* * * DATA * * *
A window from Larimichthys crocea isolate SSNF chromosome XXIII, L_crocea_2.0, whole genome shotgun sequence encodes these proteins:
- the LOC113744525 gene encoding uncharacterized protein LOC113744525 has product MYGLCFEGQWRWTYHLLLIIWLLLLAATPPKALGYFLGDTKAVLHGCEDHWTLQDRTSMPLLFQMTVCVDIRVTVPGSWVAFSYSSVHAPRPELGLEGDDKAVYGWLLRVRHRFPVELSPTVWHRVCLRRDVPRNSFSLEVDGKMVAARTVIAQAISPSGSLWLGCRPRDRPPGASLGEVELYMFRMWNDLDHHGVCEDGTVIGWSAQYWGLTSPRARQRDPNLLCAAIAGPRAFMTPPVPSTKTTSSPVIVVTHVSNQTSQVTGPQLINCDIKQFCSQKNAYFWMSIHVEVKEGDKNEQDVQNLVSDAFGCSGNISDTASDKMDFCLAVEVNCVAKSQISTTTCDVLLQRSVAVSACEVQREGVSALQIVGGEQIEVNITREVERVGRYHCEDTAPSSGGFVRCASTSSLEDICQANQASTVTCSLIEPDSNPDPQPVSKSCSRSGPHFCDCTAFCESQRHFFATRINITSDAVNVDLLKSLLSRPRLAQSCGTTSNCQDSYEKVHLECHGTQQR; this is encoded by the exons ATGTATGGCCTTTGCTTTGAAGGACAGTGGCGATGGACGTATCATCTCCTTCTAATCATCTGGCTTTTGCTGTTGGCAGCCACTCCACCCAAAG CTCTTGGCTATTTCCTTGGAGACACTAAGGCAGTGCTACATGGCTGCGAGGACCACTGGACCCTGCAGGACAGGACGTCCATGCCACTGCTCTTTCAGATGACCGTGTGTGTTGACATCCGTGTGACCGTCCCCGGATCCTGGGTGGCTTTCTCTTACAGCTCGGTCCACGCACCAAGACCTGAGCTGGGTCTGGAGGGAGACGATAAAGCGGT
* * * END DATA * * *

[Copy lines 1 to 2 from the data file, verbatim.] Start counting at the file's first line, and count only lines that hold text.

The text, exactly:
A window from Larimichthys crocea isolate SSNF chromosome XXIII, L_crocea_2.0, whole genome shotgun sequence encodes these proteins:
- the LOC113744525 gene encoding uncharacterized protein LOC113744525 has product MYGLCFEGQWRWTYHLLLIIWLLLLAATPPKALGYFLGDTKAVLHGCEDHWTLQDRTSMPLLFQMTVCVDIRVTVPGSWVAFSYSSVHAPRPELGLEGDDKAVYGWLLRVRHRFPVELSPTVWHRVCLRRDVPRNSFSLEVDGKMVAARTVIAQAISPSGSLWLGCRPRDRPPGASLGEVELYMFRMWNDLDHHGVCEDGTVIGWSAQYWGLTSPRARQRDPNLLCAAIAGPRAFMTPPVPSTKTTSSPVIVVTHVSNQTSQVTGPQLINCDIKQFCSQKNAYFWMSIHVEVKEGDKNEQDVQNLVSDAFGCSGNISDTASDKMDFCLAVEVNCVAKSQISTTTCDVLLQRSVAVSACEVQREGVSALQIVGGEQIEVNITREVERVGRYHCEDTAPSSGGFVRCASTSSLEDICQANQASTVTCSLIEPDSNPDPQPVSKSCSRSGPHFCDCTAFCESQRHFFATRINITSDAVNVDLLKSLLSRPRLAQSCGTTSNCQDSYEKVHLECHGTQQR; this is encoded by the exons ATGTATGGCCTTTGCTTTGAAGGACAGTGGCGATGGACGTATCATCTCCTTCTAATCATCTGGCTTTTGCTGTTGGCAGCCACTCCACCCAAAG CTCTTGGCTATTTCCTTGGAGACACTAAGGCAGTGCTACATGGCTGCGAGGACCACTGGACCCTGCAGGACAGGACGTCCATGCCACTGCTCTTTCAGATGACCGTGTGTGTTGACATCCGTGTGACCGTCCCCGGATCCTGGGTGGCTTTCTCTTACAGCTCGGTCCACGCACCAAGACCTGAGCTGGGTCTGGAGGGAGACGATAAAGCGGT